Away from his Mayoral duties, Meng loves spending time with his family, supporting others in business, participating in the community, music (he plays the ukulele) and is a member of the New Zealand Rugby League Board.
“I guess my general philosophy in life is little and often. Nothing is impossible. There is no right or wrong way to live, but I think while you are able, you should live life to the fullest.” I found my meeting with Meng really inspiring.
LATER IN THE AFTERNOON I made my way over to the Cidery. Hamish Jackson, the manager of Bulmer Harvest Ciders, New Zealand’s leading Cider producer, knows a thing or two about apples and cider. He has either been producing or sampling the stuff for a fair portion of his life.
Apples are first picked, pulped, frozen and kept in a cool store before being delivered to the Cidery in Customhouse Street, where they are mixed with a yeast to ferment.
The Cidery produces the award winning Harvest, Scrumpy and Bulmer brands which can be purchased in supermarkets nationwide. Owners Brian and Irene Shanks first experimented with cider in 1988 to make use of fallen fruit after Cyclone Bola. A year after, the couple were in full production mode, selling 5,000 litres. The Cidery is now capable of producing that quantity in a single day. The Shanks currently reside in Virginia where they are spearheading the resurrection of Cider in the United States.
New flavours have recently been concocted to appeal to a different market. Hamish introduced the new range which includes Watermelon & Cucumber and Apple & Ginger. “You just can’t go wrong with cider,” instructed Hamish. “After all an apple a day keeps the doctor away.”
A hilarious ordeal that I must recount (not cider related) was an evening visit to the Odeon Cinema, or “ODear” as we later renamed it.
With the 5:50pm screening of Philomena imminent, the ticket booth manned by a sole operator was struggling to clear the backlog of impatient customers. A changing of the guard which defied belief occurred when a woman clearly in her eighties took over the proceedings behind the counter.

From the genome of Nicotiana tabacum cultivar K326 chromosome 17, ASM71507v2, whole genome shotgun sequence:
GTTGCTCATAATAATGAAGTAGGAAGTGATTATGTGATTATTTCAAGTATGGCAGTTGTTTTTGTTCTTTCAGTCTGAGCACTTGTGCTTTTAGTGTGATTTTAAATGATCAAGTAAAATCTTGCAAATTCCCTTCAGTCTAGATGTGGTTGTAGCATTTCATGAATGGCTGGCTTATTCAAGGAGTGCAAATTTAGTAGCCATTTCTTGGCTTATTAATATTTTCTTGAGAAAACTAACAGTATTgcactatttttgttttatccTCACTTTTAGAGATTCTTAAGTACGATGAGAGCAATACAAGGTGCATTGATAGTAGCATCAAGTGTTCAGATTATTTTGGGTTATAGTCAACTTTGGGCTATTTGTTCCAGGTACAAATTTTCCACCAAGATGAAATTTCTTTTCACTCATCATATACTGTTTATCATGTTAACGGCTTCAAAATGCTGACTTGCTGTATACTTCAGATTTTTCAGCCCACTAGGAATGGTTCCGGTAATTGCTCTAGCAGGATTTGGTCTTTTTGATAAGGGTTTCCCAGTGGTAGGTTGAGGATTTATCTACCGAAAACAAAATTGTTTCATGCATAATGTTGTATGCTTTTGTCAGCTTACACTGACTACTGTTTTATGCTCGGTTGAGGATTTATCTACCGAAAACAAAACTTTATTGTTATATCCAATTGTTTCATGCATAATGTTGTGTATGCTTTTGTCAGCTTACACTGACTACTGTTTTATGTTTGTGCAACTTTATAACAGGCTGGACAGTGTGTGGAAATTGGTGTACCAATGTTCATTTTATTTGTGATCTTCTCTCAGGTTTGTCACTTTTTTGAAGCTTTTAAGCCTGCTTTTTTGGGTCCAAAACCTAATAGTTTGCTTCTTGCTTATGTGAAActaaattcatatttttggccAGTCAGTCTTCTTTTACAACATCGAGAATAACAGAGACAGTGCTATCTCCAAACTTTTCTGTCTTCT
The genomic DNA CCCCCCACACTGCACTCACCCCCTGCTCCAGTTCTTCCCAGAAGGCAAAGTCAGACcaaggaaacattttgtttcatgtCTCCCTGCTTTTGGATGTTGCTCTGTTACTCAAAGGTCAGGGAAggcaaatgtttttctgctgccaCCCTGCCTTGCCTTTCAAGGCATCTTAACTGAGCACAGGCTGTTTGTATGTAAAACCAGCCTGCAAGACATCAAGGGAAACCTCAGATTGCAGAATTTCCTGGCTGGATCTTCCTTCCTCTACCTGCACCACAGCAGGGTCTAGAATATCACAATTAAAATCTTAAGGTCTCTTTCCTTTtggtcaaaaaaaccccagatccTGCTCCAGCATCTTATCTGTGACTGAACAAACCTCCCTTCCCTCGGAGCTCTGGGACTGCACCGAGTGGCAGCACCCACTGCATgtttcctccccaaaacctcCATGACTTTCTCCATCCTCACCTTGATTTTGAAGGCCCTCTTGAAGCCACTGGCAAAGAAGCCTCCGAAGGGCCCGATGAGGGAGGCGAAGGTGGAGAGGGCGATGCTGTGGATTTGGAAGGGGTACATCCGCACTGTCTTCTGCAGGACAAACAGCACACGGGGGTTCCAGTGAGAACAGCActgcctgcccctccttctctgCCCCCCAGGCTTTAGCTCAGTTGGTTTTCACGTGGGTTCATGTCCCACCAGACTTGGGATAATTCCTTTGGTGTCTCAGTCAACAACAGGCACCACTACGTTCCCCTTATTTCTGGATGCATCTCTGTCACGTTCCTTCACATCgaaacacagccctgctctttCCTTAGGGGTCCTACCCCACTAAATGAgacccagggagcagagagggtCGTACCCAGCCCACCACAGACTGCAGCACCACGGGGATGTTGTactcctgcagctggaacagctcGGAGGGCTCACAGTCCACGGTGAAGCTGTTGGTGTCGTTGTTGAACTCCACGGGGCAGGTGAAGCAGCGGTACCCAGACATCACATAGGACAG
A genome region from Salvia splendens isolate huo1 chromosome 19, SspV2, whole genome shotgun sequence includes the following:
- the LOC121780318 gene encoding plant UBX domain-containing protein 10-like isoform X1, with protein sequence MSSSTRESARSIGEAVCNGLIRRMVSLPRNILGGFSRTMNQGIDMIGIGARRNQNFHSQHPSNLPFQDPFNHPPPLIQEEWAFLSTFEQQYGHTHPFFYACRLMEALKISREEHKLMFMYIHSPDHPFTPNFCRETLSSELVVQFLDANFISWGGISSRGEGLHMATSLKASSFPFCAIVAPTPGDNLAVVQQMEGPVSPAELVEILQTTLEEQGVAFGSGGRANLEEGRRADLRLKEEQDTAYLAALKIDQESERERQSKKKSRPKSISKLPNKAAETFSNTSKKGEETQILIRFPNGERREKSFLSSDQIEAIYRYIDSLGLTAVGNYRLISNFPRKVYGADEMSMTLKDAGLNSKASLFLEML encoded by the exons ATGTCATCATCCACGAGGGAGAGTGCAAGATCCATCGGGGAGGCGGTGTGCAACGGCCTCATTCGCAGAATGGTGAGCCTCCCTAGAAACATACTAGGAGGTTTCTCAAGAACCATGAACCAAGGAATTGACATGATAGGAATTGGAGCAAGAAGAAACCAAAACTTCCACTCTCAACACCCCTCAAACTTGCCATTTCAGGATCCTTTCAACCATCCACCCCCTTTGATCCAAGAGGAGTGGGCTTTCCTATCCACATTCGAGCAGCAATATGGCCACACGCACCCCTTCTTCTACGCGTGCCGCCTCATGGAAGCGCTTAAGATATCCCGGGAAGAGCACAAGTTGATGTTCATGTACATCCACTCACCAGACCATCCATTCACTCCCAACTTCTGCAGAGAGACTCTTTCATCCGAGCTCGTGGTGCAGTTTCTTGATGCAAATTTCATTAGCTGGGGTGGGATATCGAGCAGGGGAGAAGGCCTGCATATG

After making it to the confectionary stand, a glum teenager directed us back to the ticket booth, to the theatre’s sole Eftpos machine. For the record I’ve never had an ice-cream with such a thick and hard coating of chocolate.
Upon arriving in Theatre Five, we were surprised to find that Philomena was already underway, at least five minutes before its scheduled start time! Nevertheless I settled into an extremely comfortable seat and set about removing the chocolate coating off my ice cream with a pick axe.
The movie itself was compelling, although the elderly chap who answered his phone (which had an excruciatingly annoying ring tone) and continued his conversation in a booming voice during one pivotal scene, detracted slightly from the moment. Banished to the corridor by his wife, the old fella soon returned only to provide the entire audience with a blow by blow account of his recent call.
In conclusion I thought the movie was excellent and despite a few minor glitches, the Odeon experience is one not to be missed.
Kaiti Hill provides striking views of the city, its beaches and Poverty Bay itself. Walking, running (or driving in my case) to the summit seems to be a popular activity around dusk. The hill was well frequented by budding fitness enthusiasts, loved up couples and a group of teenage girls busy creating an enormous pyramid of recently consumed RTD drink cans.
THE NEXT DAY I WAS FORTUNATE enough to be chaperoned around the region by the one and only Stephan Kellerman, the Executive Chef and 2IC to Stuart Geddes at The Quality Hotel Emerald. A German national who has been in New Zealand now for seven years, Stephan is slightly crazy, definitely eccentric and a whole heap of fun to be around. He found Gisborne after cheffing for the rich and famous in five star hotels all over the world. He has even been responsible for feeding the All Blacks on several occasions who he describes as, “acting like a pack of big boys.”
The Gisborne climate has clearly revitalised Stephan who now lives on the coast just north of Wainui and recently lost 20 kilograms through a change of lifestyle. “One of the gyms here is directly across the road from KFC. You can sit on the chest press machine and watch the chicken being served,” he grins.
“Gisborne is actually an outer city,” he explains. “People here don’t go home after work and sit in their houses, they get out and enjoy the sun and surf.”